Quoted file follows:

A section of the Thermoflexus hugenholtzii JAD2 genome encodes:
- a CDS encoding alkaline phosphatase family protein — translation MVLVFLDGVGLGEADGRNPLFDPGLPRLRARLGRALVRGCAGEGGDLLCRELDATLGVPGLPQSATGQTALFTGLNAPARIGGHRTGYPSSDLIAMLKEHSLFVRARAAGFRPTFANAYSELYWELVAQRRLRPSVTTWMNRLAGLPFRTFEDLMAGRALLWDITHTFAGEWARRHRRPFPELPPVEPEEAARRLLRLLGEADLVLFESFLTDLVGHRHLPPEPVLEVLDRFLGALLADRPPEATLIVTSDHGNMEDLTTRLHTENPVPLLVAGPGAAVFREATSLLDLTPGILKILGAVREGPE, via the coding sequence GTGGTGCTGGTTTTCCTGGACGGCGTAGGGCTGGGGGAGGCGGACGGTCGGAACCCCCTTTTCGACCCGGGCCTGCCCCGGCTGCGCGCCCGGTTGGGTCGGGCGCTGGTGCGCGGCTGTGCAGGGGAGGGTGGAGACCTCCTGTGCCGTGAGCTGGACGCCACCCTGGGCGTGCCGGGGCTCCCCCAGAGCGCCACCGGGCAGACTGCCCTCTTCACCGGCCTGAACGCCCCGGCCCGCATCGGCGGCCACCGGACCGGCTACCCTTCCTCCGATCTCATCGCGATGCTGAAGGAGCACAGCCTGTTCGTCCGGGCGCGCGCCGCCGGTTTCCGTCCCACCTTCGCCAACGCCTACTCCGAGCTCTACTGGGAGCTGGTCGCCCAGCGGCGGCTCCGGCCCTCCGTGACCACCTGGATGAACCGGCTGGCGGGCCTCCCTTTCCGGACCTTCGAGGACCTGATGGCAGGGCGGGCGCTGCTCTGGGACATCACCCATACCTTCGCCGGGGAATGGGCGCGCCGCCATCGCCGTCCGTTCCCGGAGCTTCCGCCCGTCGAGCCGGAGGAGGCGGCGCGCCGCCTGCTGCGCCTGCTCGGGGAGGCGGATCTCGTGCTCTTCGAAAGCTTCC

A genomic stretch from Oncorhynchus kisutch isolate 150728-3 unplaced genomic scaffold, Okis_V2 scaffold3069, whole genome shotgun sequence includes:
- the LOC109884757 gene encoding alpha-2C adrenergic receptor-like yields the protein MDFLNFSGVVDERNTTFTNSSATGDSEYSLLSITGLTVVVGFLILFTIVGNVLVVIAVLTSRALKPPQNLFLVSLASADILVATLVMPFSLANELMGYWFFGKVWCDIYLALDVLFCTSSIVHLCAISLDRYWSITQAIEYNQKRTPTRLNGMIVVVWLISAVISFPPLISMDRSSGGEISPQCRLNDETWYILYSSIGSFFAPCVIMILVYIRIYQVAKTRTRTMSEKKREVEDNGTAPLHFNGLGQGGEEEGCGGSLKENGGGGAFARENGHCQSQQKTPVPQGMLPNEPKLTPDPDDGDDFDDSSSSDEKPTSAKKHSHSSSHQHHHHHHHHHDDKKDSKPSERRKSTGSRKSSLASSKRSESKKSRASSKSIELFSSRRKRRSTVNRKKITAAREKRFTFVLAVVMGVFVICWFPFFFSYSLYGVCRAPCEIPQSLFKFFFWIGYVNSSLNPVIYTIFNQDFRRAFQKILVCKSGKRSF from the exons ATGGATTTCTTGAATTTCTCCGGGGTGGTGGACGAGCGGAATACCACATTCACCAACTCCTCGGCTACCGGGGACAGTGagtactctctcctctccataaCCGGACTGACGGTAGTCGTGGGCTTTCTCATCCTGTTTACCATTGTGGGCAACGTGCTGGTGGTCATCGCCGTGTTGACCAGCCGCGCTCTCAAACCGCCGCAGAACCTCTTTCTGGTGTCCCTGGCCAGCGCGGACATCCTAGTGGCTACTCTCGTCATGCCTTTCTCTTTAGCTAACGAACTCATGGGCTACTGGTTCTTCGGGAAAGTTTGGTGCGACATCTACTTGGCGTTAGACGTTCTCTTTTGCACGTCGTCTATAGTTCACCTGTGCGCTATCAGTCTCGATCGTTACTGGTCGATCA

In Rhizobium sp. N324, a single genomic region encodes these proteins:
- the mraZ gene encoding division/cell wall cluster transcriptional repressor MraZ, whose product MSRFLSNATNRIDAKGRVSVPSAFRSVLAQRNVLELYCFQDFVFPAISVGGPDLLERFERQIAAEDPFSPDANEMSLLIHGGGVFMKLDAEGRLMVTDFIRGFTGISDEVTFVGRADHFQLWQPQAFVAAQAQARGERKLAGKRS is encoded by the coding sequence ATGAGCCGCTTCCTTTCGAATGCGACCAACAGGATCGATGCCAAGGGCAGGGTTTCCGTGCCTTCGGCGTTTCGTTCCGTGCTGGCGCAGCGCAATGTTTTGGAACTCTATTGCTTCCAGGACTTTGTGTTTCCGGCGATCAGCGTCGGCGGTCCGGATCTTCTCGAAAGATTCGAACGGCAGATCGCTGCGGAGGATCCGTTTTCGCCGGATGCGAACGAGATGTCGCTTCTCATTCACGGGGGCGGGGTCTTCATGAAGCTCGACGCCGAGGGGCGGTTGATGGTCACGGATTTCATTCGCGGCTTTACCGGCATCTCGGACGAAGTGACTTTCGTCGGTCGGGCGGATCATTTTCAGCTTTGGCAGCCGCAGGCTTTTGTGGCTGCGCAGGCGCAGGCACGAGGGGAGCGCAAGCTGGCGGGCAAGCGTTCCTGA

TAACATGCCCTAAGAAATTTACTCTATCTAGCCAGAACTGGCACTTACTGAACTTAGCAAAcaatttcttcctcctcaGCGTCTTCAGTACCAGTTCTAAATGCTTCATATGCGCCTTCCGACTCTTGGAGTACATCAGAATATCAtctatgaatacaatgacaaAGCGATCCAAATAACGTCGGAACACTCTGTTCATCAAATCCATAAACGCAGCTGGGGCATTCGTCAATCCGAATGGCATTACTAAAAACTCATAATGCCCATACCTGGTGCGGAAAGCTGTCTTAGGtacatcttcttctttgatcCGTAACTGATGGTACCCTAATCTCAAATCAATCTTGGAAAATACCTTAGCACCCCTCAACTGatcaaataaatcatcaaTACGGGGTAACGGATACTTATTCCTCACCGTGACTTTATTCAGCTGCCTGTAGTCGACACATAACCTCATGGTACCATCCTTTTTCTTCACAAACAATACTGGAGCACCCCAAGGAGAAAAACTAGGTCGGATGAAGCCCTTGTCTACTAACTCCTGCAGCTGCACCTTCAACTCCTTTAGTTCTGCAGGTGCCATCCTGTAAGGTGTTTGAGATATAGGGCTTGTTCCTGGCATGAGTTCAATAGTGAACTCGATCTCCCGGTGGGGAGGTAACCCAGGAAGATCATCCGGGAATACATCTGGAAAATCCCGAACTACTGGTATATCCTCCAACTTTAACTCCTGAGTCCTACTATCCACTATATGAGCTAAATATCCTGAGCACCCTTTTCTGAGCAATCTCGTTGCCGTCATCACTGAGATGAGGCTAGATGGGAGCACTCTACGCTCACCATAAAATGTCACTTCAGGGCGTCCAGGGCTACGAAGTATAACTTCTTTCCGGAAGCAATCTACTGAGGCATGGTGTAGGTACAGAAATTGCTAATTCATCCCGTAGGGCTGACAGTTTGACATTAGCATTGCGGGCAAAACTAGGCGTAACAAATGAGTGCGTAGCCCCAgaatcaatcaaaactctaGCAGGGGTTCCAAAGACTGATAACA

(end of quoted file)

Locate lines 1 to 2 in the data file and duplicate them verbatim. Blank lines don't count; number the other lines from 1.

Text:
A section of the Thermoflexus hugenholtzii JAD2 genome encodes:
- a CDS encoding alkaline phosphatase family protein — translation MVLVFLDGVGLGEADGRNPLFDPGLPRLRARLGRALVRGCAGEGGDLLCRELDATLGVPGLPQSATGQTALFTGLNAPARIGGHRTGYPSSDLIAMLKEHSLFVRARAAGFRPTFANAYSELYWELVAQRRLRPSVTTWMNRLAGLPFRTFEDLMAGRALLWDITHTFAGEWARRHRRPFPELPPVEPEEAARRLLRLLGEADLVLFESFLTDLVGHRHLPPEPVLEVLDRFLGALLADRPPEATLIVTSDHGNMEDLTTRLHTENPVPLLVAGPGAAVFREATSLLDLTPGILKILGAVREGPE, via the coding sequence GTGGTGCTGGTTTTCCTGGACGGCGTAGGGCTGGGGGAGGCGGACGGTCGGAACCCCCTTTTCGACCCGGGCCTGCCCCGGCTGCGCGCCCGGTTGGGTCGGGCGCTGGTGCGCGGCTGTGCAGGGGAGGGTGGAGACCTCCTGTGCCGTGAGCTGGACGCCACCCTGGGCGTGCCGGGGCTCCCCCAGAGCGCCACCGGGCAGACTGCCCTCTTCACCGGCCTGAACGCCCCGGCCCGCATCGGCGGCCACCGGACCGGCTACCCTTCCTCCGATCTCATCGCGATGCTGAAGGAGCACAGCCTGTTCGTCCGGGCGCGCGCCGCCGGTTTCCGTCCCACCTTCGCCAACGCCTACTCCGAGCTCTACTGGGAGCTGGTCGCCCAGCGGCGGCTCCGGCCCTCCGTGACCACCTGGATGAACCGGCTGGCGGGCCTCCCTTTCCGGACCTTCGAGGACCTGATGGCAGGGCGGGCGCTGCTCTGGGACATCACCCATACCTTCGCCGGGGAATGGGCGCGCCGCCATCGCCGTCCGTTCCCGGAGCTTCCGCCCGTCGAGCCGGAGGAGGCGGCGCGCCGCCTGCTGCGCCTGCTCGGGGAGGCGGATCTCGTGCTCTTCGAAAGCTTCC